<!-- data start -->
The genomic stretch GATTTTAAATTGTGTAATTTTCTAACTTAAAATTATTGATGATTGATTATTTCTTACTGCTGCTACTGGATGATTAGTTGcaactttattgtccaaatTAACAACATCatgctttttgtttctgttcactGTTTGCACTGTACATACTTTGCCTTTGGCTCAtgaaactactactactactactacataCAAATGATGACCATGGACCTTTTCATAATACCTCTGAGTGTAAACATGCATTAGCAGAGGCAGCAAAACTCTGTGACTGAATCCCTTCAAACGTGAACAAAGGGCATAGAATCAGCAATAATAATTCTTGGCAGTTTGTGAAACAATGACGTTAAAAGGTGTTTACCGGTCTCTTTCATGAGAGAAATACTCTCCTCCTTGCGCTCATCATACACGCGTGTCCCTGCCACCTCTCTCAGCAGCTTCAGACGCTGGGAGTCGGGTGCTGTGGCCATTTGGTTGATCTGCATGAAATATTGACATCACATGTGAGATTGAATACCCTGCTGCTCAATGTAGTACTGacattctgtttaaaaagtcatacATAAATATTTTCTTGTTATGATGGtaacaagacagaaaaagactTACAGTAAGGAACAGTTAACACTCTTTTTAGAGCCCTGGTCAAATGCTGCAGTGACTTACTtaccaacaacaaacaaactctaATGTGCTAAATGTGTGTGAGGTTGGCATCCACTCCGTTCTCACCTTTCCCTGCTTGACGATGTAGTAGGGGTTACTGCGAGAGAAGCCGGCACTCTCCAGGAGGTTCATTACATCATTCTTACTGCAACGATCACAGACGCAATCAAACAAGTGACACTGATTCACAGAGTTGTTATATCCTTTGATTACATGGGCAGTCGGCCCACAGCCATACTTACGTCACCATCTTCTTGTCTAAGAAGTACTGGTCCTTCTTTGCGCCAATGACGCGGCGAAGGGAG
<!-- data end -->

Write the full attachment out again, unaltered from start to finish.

The genomic stretch GATTTTAAATTGTGTAATTTTCTAACTTAAAATTATTGATGATTGATTATTTCTTACTGCTGCTACTGGATGATTAGTTGcaactttattgtccaaatTAACAACATCatgctttttgtttctgttcactGTTTGCACTGTACATACTTTGCCTTTGGCTCAtgaaactactactactactactacataCAAATGATGACCATGGACCTTTTCATAATACCTCTGAGTGTAAACATGCATTAGCAGAGGCAGCAAAACTCTGTGACTGAATCCCTTCAAACGTGAACAAAGGGCATAGAATCAGCAATAATAATTCTTGGCAGTTTGTGAAACAATGACGTTAAAAGGTGTTTACCGGTCTCTTTCATGAGAGAAATACTCTCCTCCTTGCGCTCATCATACACGCGTGTCCCTGCCACCTCTCTCAGCAGCTTCAGACGCTGGGAGTCGGGTGCTGTGGCCATTTGGTTGATCTGCATGAAATATTGACATCACATGTGAGATTGAATACCCTGCTGCTCAATGTAGTACTGacattctgtttaaaaagtcatacATAAATATTTTCTTGTTATGATGGtaacaagacagaaaaagactTACAGTAAGGAACAGTTAACACTCTTTTTAGAGCCCTGGTCAAATGCTGCAGTGACTTACTtaccaacaacaaacaaactctaATGTGCTAAATGTGTGTGAGGTTGGCATCCACTCCGTTCTCACCTTTCCCTGCTTGACGATGTAGTAGGGGTTACTGCGAGAGAAGCCGGCACTCTCCAGGAGGTTCATTACATCATTCTTACTGCAACGATCACAGACGCAATCAAACAAGTGACACTGATTCACAGAGTTGTTATATCCTTTGATTACATGGGCAGTCGGCCCACAGCCATACTTACGTCACCATCTTCTTGTCTAAGAAGTACTGGTCCTTCTTTGCGCCAATGACGCGGCGAAGGGAG